Lurie relies on United States v. Archer-Daniels-Midland Co., 785 F.2d 206 (8th Cir.1986), where we held jurisdiction existed under the collateral order doctrine to hear an appeal of a district court order upholding the government's assignment of the same attorneys who had participated in grand jury proceedings to a civil anti-trust case against the identical defendant. Id. at 211. That case is distinguishable from the case at bar. We noted that the district court order, which addressed the secrecy of grand jury proceedings, was "effectively unreviewable on appeal from a final judgment. Any harm to ADM's and Nabisco's interests which are sought to be protected by keeping grand jury proceedings secret cannot be undone by a later reversal of the district court order." Id. at 210. Lurie makes no such showing here. Accordingly, the collateral order doctrine is inapplicable.


As a final thought, we observe that this court, apparently without effect, frequently expresses its frustration with the numerous bankruptcy appeals that neglect our jurisdictional limitations. See, e.g., Groves v. LaBarge, 39 F.3d 212, 214 (8th Cir.1994) ("Once again, as happens all too often, bankruptcy practitioners have briefed and argued an appeal to this court paying no attention to our controlling jurisdictional precedents."); In re Woods Farmers Coop. Elevator Co., 983 F.2d at 126 ("This appeal illustrates the jurisdictional mess that results when parties to a complex bankruptcy proceeding ignore the final order requirement of 28 U.S.C. § 158(d)."); Broken Bow Ranch, Inc. v. Farmers Home Admin., 33 F.3d 1005, 1007 (8th Cir.1994) ("As happens all too often in bankruptcy appeals, neither party addressed [the jurisdiction] issue...."). The lesson here for litigants is to examine jurisdiction before, not after, appealing.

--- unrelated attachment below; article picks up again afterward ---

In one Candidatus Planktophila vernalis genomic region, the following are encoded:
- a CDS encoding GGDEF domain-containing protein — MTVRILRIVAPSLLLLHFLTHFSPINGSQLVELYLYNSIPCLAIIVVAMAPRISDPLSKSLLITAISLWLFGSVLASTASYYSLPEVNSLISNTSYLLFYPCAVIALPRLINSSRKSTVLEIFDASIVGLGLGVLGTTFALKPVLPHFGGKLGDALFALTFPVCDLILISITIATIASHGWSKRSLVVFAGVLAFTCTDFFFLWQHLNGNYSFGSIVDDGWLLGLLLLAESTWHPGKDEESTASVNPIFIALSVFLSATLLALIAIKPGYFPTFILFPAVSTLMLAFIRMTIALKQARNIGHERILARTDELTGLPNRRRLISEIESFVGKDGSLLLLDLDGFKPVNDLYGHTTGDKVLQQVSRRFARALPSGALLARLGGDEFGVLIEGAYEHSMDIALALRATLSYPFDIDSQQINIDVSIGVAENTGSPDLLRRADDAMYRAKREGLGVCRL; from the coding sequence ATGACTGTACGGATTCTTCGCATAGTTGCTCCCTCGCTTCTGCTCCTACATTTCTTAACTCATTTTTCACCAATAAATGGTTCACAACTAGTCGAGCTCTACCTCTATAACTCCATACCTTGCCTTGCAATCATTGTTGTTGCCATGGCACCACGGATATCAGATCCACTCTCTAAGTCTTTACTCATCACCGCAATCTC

Accordingly, we dismiss the appeal for lack of appellate jurisdiction. The dismissal is without prejudice. We express no opinion as to the merits of the substantive issues presented.


The Honorable Donald J. Stohr, United States District Judge for the Eastern District of Missouri


That provision confers jurisdiction to district courts over interlocutory appeals from bankruptcy courts when leave of the court is granted


The parties were notified of our concerns regarding jurisdiction by letter and were requested to address this issue at oral argument. We also allowed the parties to file supplemental briefing regarding the collateral order doctrine